The Nor’easter: The First Step in Education Reform

March 8, 2011 Updated: March 8, 2011

Across the country, departments of education are feeling cuts as state governments move to close budget gaps. It is scary to think that money and teachers are flowing away from schools, at a time when our schools need to be improving.

Despite being the richest country in the world, the United States only comes in 17th in education, based on rankings from the Organisation for Economic Co-operation and Development.

Are there ways to improve U.S. schools without throwing money and teachers at them, as many politicians seem to love to do?

I suspect there are. In fact, at this point, I would say any real and lasting improvements to the country’s public schools are going to happen without money. The numbers game has failed.

Nowhere is there a clearer example of this than in New York.

“Right now, we rank number one in the nation in spending per student, and number 34 in student achievement,” said Gov. Andrew Cuomo in a statement issued last month. “Worse still, these poor results are coming after a decade of record spending increases in education funding.”

“Throwing money at the problem is not the answer,” stated Cuomo. “We need to cut the bureaucratic fat and champion reforms that will help our students achieve their true potential.”

The next question then is what reforms to champion.

My gut instinct is clamp down on our country’s under performing students. Institute school uniforms, separate schools by gender, and even use some limited forms of corporal punishment on them (hey, they still do in some schools in the South).

Of course real reform may not be so simple.

Where my gut reaction is to focus on students, the popular methods of education reform now being floated by various levels of government have a different perspective. They focus on under performing teachers and schools. For example, they are testing charter schools that operate without the regulations that may hamper regular public schools.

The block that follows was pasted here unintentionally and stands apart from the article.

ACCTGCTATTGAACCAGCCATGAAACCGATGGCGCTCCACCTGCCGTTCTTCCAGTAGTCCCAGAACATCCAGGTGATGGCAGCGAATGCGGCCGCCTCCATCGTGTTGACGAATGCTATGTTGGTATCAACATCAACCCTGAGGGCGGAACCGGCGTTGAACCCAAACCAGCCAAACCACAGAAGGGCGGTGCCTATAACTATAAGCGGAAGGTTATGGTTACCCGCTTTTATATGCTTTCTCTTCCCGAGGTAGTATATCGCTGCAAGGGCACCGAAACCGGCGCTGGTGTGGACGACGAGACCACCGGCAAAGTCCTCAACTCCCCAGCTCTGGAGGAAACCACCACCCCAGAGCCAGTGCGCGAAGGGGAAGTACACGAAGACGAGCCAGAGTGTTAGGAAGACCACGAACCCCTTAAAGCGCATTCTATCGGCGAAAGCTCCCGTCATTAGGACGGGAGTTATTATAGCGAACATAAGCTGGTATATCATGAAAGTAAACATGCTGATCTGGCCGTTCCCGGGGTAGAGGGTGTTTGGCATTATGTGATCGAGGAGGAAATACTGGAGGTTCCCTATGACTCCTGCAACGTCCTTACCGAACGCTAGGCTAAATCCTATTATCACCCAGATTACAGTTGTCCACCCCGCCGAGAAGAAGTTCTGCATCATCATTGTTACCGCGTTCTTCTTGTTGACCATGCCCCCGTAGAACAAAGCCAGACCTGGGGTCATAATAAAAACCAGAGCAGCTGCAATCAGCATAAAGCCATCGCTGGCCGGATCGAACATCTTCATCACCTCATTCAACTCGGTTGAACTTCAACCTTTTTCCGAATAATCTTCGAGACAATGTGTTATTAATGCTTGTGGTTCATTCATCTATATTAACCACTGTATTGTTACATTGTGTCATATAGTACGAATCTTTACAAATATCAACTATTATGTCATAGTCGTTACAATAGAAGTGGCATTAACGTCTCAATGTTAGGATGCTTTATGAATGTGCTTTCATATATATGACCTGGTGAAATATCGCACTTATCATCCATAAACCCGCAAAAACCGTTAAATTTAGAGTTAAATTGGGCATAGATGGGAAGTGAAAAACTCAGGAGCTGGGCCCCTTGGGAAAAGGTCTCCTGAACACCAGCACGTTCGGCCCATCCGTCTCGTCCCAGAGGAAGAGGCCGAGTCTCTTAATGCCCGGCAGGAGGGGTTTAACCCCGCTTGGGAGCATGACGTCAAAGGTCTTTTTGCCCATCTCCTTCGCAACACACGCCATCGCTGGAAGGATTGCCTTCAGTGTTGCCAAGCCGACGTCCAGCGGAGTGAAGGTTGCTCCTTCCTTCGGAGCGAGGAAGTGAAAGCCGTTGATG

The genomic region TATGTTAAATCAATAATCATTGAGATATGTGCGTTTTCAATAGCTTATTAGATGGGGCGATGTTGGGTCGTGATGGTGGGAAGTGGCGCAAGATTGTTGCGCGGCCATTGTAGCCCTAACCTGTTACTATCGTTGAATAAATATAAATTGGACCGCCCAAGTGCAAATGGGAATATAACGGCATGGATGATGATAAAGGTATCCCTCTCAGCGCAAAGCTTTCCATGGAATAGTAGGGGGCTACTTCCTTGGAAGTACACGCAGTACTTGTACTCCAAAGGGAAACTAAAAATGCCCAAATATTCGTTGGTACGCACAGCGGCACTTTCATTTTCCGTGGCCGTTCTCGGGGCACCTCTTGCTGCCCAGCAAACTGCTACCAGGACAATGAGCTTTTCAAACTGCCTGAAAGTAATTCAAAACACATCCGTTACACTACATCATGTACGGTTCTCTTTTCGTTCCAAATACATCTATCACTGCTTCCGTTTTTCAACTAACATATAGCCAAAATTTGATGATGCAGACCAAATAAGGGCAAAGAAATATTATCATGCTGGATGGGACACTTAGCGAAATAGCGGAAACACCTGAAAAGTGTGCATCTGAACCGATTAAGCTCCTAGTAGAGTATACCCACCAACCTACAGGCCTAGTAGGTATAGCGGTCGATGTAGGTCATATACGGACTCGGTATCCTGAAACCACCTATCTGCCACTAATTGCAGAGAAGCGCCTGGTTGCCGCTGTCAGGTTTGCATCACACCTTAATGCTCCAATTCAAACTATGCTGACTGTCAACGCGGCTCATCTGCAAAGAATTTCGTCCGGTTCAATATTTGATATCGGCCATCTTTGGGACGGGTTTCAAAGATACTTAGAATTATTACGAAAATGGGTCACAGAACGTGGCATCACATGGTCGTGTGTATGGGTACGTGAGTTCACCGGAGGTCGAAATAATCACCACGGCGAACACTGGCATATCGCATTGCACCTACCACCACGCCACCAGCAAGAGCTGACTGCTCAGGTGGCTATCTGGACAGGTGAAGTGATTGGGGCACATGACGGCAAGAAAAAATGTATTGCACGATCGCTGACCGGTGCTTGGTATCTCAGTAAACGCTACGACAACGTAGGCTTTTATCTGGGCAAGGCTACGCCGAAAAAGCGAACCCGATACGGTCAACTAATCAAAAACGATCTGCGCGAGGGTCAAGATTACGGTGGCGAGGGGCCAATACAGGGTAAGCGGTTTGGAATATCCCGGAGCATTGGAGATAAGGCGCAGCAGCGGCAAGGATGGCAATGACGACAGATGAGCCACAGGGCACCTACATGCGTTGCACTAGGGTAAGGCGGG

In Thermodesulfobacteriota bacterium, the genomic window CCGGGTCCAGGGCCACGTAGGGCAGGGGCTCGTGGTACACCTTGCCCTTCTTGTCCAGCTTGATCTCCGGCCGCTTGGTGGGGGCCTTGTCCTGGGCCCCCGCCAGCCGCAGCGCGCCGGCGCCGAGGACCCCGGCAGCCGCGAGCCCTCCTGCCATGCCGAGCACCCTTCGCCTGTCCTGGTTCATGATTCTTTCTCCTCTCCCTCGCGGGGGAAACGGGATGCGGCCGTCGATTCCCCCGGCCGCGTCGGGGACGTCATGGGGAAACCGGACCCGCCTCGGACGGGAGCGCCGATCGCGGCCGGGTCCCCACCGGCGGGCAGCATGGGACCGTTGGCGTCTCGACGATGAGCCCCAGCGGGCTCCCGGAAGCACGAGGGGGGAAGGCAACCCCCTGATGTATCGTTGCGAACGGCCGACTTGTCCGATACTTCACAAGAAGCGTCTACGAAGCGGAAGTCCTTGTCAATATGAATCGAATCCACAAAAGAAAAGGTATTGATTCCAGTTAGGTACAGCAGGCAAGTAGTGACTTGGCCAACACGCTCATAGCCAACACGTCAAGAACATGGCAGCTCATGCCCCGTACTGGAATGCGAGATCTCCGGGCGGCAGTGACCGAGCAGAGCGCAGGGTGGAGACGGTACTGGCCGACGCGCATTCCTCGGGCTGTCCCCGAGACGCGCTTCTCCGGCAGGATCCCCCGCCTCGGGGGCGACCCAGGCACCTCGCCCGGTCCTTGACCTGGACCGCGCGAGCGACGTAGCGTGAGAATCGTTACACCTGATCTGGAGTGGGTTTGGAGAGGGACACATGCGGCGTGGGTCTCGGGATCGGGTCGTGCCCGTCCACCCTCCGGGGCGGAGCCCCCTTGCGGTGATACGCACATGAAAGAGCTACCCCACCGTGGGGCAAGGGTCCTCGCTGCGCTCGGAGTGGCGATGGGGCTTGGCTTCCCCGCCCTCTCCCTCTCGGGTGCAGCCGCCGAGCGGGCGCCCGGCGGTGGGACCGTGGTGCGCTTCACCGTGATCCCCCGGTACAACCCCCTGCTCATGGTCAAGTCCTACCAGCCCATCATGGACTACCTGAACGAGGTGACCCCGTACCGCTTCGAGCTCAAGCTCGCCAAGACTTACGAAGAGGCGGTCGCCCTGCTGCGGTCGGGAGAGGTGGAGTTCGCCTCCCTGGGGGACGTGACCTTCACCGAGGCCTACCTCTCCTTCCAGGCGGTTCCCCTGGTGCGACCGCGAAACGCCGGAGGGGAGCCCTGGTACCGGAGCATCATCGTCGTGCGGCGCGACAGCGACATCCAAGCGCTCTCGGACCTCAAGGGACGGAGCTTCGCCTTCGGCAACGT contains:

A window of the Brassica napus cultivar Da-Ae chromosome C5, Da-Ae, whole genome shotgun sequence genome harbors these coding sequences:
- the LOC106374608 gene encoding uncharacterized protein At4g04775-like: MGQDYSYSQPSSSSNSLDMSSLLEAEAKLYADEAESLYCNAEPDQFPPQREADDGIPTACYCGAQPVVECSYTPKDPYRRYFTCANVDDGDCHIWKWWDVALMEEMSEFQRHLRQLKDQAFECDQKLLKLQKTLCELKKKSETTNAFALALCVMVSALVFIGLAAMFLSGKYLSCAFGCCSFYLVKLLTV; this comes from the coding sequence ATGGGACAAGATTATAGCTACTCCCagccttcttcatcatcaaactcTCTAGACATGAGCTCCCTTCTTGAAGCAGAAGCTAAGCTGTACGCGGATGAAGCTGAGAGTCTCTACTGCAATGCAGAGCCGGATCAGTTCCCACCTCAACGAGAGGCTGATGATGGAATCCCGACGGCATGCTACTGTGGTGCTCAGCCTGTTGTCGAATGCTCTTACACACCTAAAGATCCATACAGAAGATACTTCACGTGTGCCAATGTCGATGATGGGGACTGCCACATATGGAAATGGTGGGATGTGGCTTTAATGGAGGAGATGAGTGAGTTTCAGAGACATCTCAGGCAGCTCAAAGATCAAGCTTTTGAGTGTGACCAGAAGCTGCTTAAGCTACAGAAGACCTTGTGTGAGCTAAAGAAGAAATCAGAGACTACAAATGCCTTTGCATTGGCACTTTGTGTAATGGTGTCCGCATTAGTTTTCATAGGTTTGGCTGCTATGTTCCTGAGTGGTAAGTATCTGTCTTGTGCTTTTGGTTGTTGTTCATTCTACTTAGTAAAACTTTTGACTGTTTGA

Also, many reformers focus on merit pay, which means paying more money to teachers whose students have higher standardized test scores. Another aspect to this is paying schools that perform better more money and closing schools that fail to achieve good results.

Unfortunately, this focus on inadequate schools and teachers is still missing the mark.

After talking to my mother, a teacher for 23 years, and my aunt, a teacher for 22 years, it became clear that the real issue is not as simple as students, teachers, or schools. The real issue is parents.

If a student is performing well, you can bet that he has parents behind him, encouraging and disciplining him to excel in his studies. If a student is not performing well, you can expect to find no parental discipline or encouragement.

It’s pretty simple but also deeply problematic since parents can’t be controlled as part of the educational system.

At her school in inner city Detroit, my mother said that for her 120 students, only 10 parents showed up to parent-teacher conferences. It's no coincidence that Education Secretary Arne Duncan called Detroit schools "ground zero" for education in the United States.

In the suburbs of Detroit, my aunt faced a problem with parents who didn’t know how to discipline their children and then contacted her school’s principal. The result was that she would have to hold back on disciplining her students for fear of parents, who had the principal on their side. How are America's schools going to improve with parents and principals acting this way?

Now is the time for educational reform, but the first step in reform is properly identifying the problem. I don't think America has done that yet. Real reform will look at the whole equation: students, teachers, schools, and parents, and then make some bold changes.

Views expressed in this article are the opinions of the author and do not necessarily reflect the views of The Epoch Times.

Evan Mantyk
Evan Mantyk is an English teacher in New York and President of the Society of Classical Poets.